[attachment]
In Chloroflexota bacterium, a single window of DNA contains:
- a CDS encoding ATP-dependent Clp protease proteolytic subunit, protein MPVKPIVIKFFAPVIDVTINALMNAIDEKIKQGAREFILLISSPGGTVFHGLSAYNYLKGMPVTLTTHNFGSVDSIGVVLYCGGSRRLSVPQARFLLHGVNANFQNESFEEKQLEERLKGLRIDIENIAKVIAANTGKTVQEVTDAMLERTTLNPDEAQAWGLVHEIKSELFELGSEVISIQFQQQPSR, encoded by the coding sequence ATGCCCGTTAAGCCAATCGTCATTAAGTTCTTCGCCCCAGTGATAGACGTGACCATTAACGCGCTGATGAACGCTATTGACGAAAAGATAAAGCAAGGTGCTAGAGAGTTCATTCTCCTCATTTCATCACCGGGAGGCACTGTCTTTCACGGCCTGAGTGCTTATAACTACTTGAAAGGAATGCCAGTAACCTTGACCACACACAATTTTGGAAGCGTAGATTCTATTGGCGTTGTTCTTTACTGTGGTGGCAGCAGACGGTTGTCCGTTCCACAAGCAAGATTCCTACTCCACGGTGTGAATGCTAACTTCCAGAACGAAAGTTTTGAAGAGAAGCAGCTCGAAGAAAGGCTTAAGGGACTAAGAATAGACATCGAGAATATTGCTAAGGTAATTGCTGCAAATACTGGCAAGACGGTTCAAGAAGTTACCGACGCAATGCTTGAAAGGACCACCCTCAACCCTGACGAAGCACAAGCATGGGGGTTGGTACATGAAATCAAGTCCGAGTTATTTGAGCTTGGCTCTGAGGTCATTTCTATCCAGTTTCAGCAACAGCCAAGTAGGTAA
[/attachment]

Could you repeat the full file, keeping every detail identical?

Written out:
In Chloroflexota bacterium, a single window of DNA contains:
- a CDS encoding ATP-dependent Clp protease proteolytic subunit, protein MPVKPIVIKFFAPVIDVTINALMNAIDEKIKQGAREFILLISSPGGTVFHGLSAYNYLKGMPVTLTTHNFGSVDSIGVVLYCGGSRRLSVPQARFLLHGVNANFQNESFEEKQLEERLKGLRIDIENIAKVIAANTGKTVQEVTDAMLERTTLNPDEAQAWGLVHEIKSELFELGSEVISIQFQQQPSR, encoded by the coding sequence ATGCCCGTTAAGCCAATCGTCATTAAGTTCTTCGCCCCAGTGATAGACGTGACCATTAACGCGCTGATGAACGCTATTGACGAAAAGATAAAGCAAGGTGCTAGAGAGTTCATTCTCCTCATTTCATCACCGGGAGGCACTGTCTTTCACGGCCTGAGTGCTTATAACTACTTGAAAGGAATGCCAGTAACCTTGACCACACACAATTTTGGAAGCGTAGATTCTATTGGCGTTGTTCTTTACTGTGGTGGCAGCAGACGGTTGTCCGTTCCACAAGCAAGATTCCTACTCCACGGTGTGAATGCTAACTTCCAGAACGAAAGTTTTGAAGAGAAGCAGCTCGAAGAAAGGCTTAAGGGACTAAGAATAGACATCGAGAATATTGCTAAGGTAATTGCTGCAAATACTGGCAAGACGGTTCAAGAAGTTACCGACGCAATGCTTGAAAGGACCACCCTCAACCCTGACGAAGCACAAGCATGGGGGTTGGTACATGAAATCAAGTCCGAGTTATTTGAGCTTGGCTCTGAGGTCATTTCTATCCAGTTTCAGCAACAGCCAAGTAGGTAA